While I do not care for everything Stephen Colbert does, I have been chuckling aloud for a couple of days while listening to his CD “I am America, and so can you!” The man is such a beautiful walking parody of what is wrong with the right end of the American political and religious spectrum, that you have to love him.
I won’t try to summarize the CD, or even provide highlights. There are far too many for that, at least from the point of view of those of us who have decamped Mormonism or other literalist religious groups. I will, however, mention one of his concepts.
In Colbertâ€™s considered, expert opinion, there are many things wrong with America. One of those is higher education. If a little information is dangerous, a lot of information is disastrous, he tells us. Accordingly, how can going to university be a good idea? Adam and Eve were doing just great until they partook of the fruit of the tree of knowledge. Fruit and books both come from trees, and so you don’t have to be a biblical scholar to figure out that books are bad. The only book you should ever read (or listen to), is Colbertâ€™s book.
As an aside, without ever talking about the way logic works — starting with a few premises and then building upon them in an orderly fashion, in accordance with the rules of logic — Colbert provides example after example with regard to how ridiculous conclusions can be produced by what sounds like logic. The example I just provided is one of many. That is, we start with the premise that the Bible is true, and then move from bad fruit, to the connection between fruits and books, to the conclusion that books are bad. This takes advantage of one of our consistent cognitive flaws — when we agree with something we use a radically different mental process to check it out than when we disagree. Some scholars refer to this as “naÃ¯ve realism” or, the “it makes sense — stop” rule. If we agree with something, we give it a superficial spot check before reaffirming our belief. If we disagree with something, however, the standard we tend to use is that our existing belief must be proven wrong before it can be changed.Since most things are too ambiguous to be proven right or wrong, this anchors our existing beliefs in place. From an evolutionary point of view, being secure within a social group our most important intimate the relationships has been far more important throughout most of human history than holding accurate beliefs with regard to most of reality. It has therefore been much more adaptive to persist in holding the beliefs that dominate within our social group than it has been to accept any other belief, regardless of truth or falsity. This explains the cognitive flaw I just explained, as well as many others. But I digress.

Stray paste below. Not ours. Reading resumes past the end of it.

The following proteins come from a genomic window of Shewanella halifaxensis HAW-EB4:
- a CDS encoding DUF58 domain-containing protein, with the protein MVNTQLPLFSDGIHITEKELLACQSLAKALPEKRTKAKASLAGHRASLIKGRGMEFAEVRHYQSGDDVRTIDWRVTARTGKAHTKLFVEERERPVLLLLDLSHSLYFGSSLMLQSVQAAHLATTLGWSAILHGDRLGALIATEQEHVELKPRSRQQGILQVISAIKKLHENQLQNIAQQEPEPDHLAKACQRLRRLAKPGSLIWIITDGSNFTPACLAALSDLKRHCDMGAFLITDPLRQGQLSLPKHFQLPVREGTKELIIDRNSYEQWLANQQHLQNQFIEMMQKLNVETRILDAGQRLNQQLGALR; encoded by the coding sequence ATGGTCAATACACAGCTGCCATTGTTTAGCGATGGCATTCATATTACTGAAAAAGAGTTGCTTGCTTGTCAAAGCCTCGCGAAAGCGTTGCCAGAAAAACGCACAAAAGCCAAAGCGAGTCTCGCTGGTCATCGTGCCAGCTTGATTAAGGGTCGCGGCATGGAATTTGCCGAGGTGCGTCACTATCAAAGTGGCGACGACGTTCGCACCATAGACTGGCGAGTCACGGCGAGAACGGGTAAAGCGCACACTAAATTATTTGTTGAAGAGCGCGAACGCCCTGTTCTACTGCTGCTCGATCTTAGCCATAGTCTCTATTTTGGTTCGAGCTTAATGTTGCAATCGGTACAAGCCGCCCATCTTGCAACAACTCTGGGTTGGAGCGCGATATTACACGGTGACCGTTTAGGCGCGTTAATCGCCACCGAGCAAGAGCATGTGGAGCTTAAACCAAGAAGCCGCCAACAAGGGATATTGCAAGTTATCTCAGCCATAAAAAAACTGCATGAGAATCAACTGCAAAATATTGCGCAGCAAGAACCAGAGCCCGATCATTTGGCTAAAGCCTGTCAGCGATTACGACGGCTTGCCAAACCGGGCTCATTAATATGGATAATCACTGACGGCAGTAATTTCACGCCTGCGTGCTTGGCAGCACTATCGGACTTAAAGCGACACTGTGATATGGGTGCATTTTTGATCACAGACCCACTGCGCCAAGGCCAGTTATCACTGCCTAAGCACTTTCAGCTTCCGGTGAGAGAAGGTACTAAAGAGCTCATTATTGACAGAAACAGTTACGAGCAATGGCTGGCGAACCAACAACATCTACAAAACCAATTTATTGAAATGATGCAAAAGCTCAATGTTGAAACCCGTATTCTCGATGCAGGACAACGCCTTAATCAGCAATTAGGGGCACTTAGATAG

One of the parts of Colbertâ€™s “book” (he said he did not write anything, and therefore that it is not a “book”, but rather he shouted into a dictaphone for a weekend, and then gave the tape to his agent and said “sell thisâ€) that I thought was most interesting was his explanation with regard to why new ideas are bad. In a net shell, new ideas produce confusion. Confusion is a clear sign that your body is resisting a foreign intruder. Confusion is the feeling of your mind scabbing over to protect itself against bad stuff. When you feel confused, reject whatever is making you confused, is Colbertâ€™s wise advice.
I am willing to bet that Stephen Colbert is unfamiliar with section 9 of the Doctrine and Covenants, and the wisdom contained therein â€“ that truth is discerned through feelings of comfort and peace, and falsehood through feelings of darkness and confusion. And yet, he hit the nail squarely on the head. This is not surprising. The line of pseudo-reasoning he parodies so wonderfully has been used in countless cultures. D&C section 9 is just one of its many manifestations.
We need a post-Mormon Stephen Colbert. Humor is a far more effective tool that logic because it approaches serious topics through the emotional backdoor, and accordingly will make it much more likely for people to consider new ideas than any frontal approach. I have long said that in the battle for minds and hearts, intellectual rowboats have virtually no chance against emotional battleships. Colbert is a battleship.